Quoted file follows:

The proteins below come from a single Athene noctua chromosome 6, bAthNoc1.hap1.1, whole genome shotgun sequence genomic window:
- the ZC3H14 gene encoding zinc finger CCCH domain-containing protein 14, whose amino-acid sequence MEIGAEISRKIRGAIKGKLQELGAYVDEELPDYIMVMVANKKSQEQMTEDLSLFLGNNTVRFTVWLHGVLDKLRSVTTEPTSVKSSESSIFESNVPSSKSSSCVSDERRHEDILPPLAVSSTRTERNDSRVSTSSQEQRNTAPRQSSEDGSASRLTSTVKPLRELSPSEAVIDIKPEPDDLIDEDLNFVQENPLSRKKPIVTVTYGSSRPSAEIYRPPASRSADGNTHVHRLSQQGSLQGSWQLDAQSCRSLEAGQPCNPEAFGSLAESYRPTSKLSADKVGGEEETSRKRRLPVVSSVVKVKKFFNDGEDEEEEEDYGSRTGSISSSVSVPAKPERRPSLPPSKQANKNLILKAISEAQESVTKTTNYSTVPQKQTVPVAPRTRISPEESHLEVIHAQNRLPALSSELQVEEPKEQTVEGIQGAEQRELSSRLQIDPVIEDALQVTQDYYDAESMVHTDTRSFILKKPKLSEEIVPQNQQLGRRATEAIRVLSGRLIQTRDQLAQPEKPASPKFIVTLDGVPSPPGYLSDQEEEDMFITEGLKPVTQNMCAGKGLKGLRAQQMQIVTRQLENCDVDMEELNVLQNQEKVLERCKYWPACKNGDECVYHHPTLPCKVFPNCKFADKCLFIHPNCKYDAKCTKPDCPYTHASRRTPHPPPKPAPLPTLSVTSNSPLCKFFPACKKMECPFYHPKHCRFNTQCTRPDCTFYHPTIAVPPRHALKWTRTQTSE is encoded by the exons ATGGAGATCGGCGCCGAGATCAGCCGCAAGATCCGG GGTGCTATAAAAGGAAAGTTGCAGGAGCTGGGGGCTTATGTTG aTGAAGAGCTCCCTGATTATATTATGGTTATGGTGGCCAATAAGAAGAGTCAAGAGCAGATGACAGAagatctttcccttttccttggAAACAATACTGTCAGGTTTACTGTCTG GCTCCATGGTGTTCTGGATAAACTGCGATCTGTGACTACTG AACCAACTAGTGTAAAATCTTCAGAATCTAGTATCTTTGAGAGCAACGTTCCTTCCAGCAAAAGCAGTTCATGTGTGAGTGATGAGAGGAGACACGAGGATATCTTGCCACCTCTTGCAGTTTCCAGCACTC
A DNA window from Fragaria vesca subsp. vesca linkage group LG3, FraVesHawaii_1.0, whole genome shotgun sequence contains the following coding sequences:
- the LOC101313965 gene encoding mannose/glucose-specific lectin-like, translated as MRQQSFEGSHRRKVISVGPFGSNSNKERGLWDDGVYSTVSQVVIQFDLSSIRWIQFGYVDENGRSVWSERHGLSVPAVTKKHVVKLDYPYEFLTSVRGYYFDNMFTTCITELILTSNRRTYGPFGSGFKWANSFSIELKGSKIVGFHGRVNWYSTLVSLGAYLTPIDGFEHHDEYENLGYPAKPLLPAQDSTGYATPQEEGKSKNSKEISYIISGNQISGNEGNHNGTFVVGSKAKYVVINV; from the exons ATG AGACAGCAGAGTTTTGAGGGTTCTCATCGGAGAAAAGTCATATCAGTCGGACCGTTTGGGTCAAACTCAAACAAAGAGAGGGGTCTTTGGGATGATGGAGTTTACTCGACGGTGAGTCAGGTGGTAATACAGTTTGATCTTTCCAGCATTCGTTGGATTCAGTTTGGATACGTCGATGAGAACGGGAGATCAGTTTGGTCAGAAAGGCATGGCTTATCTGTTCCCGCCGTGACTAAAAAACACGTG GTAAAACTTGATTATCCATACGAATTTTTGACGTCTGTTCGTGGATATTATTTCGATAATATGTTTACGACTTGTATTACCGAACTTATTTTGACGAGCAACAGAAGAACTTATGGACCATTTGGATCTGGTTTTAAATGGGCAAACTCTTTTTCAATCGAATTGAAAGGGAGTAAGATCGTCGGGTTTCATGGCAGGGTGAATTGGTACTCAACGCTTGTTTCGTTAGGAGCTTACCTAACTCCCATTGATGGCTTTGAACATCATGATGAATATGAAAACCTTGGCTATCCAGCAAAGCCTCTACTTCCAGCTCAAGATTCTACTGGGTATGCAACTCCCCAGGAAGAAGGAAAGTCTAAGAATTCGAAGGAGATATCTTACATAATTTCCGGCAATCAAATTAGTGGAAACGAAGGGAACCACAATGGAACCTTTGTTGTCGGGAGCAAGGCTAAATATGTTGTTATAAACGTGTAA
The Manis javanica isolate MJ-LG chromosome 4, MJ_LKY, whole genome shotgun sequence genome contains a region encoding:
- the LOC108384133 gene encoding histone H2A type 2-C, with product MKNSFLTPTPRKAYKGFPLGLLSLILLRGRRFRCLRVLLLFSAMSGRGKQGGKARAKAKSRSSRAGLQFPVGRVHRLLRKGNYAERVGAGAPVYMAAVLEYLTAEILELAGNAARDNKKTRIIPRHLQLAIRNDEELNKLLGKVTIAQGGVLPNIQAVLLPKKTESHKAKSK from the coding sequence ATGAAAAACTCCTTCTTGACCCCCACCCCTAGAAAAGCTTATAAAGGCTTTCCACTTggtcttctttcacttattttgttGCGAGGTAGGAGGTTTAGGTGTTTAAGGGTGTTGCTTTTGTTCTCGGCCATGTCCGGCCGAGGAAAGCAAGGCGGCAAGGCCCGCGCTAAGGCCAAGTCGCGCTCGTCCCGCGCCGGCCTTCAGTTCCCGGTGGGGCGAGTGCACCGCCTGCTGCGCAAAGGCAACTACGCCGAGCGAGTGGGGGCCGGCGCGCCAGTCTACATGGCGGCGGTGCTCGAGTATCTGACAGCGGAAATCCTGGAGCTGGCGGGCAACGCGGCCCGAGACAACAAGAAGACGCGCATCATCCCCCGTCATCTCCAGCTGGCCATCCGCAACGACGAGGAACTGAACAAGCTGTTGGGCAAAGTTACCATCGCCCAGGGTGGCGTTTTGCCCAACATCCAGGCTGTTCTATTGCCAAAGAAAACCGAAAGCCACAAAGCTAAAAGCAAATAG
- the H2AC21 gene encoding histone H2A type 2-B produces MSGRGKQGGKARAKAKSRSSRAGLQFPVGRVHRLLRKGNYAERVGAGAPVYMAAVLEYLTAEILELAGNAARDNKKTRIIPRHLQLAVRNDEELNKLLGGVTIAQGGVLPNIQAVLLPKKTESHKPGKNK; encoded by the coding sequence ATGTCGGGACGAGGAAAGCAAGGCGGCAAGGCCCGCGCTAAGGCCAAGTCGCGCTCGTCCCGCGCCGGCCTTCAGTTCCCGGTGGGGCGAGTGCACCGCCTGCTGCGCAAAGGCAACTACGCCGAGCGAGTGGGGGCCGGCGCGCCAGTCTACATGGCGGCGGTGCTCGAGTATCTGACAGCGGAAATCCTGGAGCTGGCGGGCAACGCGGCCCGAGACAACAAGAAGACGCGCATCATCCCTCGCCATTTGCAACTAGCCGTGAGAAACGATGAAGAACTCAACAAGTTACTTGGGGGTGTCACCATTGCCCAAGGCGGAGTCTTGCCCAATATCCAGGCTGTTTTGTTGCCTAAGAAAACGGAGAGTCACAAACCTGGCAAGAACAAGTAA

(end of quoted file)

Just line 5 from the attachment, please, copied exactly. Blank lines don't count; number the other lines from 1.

The Manis javanica isolate MJ-LG chromosome 4, MJ_LKY, whole genome shotgun sequence genome contains a region encoding: